- The other method involves seeding changes from the very beginning.
- One country in particular has an advantage executing this kind of attack: China, which by some estimates makes 75 percent of the world’s mobile phones and 90 percent of its PCs.
- Still, to actually accomplish a seeding attack would mean developing a deep understanding of a product’s design, manipulating components at the factory, and ensuring that the doctored devices made it through the global logistics chain to the desired location—a feat akin to throwing a stick in the Yangtze River upstream from Shanghai and ensuring that it washes ashore in Seattle.
- But that’s just what U.S. investigators found: The chips had been inserted during the manufacturing process, two officials say, by operatives from a unit of the People’s Liberation Army.
- In Supermicro, China’s spies appear to have found a perfect conduit for what U.S. officials now describe as the most significant supply chain attack known to have been carried out against American companies.
- One official says investigators found that it eventually affected almost 30 companies, including a major bank, government contractors, and the world’s most valuable company, Apple Inc.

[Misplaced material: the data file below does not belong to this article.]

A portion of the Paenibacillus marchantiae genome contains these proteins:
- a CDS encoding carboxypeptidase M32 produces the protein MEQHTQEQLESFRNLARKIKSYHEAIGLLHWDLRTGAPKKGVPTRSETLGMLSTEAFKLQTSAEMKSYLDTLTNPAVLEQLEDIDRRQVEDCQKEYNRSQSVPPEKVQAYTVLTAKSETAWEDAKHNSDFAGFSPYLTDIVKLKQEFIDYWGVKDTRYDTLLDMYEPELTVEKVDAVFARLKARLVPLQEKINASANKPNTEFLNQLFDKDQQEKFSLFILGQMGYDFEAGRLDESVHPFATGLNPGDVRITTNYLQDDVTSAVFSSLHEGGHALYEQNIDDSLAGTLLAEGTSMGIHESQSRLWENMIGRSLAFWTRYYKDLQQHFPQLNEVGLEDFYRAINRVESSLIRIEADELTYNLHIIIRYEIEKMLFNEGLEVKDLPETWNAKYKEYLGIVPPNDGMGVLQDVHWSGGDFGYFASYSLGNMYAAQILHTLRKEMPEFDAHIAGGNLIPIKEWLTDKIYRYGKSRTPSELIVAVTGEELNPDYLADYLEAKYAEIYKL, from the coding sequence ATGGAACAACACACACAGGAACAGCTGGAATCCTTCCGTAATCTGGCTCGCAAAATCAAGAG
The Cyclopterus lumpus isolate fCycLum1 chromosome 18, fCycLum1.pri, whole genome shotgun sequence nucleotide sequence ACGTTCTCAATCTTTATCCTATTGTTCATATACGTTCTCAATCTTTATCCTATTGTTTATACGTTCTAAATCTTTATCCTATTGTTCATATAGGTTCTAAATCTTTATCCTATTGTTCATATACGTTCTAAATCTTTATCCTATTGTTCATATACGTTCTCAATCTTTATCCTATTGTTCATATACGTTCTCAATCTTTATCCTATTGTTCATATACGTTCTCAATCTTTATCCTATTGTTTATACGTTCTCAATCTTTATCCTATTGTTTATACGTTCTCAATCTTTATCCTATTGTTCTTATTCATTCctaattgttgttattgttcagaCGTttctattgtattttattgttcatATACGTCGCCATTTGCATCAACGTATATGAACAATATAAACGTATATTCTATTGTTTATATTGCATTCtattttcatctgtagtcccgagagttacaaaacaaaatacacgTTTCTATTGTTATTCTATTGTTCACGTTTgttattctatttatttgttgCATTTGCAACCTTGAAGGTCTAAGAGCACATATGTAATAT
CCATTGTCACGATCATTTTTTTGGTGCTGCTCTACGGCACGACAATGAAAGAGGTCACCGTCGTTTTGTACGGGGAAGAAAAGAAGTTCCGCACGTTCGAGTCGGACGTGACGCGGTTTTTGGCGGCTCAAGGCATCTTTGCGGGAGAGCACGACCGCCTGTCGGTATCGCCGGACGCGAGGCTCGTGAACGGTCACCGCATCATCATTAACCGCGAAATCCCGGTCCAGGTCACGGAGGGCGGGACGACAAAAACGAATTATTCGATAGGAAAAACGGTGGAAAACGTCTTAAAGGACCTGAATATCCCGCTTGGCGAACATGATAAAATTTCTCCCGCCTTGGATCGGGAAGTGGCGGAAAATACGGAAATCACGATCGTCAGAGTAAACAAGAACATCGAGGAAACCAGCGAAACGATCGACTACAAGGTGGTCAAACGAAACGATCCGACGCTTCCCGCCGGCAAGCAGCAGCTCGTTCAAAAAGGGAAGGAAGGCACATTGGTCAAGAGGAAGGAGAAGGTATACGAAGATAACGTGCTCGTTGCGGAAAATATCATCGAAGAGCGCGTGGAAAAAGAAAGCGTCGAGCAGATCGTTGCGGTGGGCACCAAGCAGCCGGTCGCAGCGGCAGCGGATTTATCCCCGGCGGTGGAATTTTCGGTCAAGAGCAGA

- Apple was an important Supermicro customer and had planned to order more than 30,000 of its servers in two years for a new global network of data centers.
- Three senior insiders at Apple say that in the summer of 2015, it, too, found malicious chips on Supermicro motherboards.
- Apple severed ties with Supermicro the following year, for what it described as unrelated reasons.
*Source: Bloomberg Business Week, October 04, 2018
The 6 Most Popular Cyberattack Methods Hackers Use to Attack Businesses*:
- Q2 2018 saw a 47% increase in cyberattacks over Q2 2017, with targeted attacks outnumbering mass campaigns as cybercriminals grow more sophisticated.
- Most cases involved targeted attacks on companies and their clients, as well as cryptocurrency exchanges.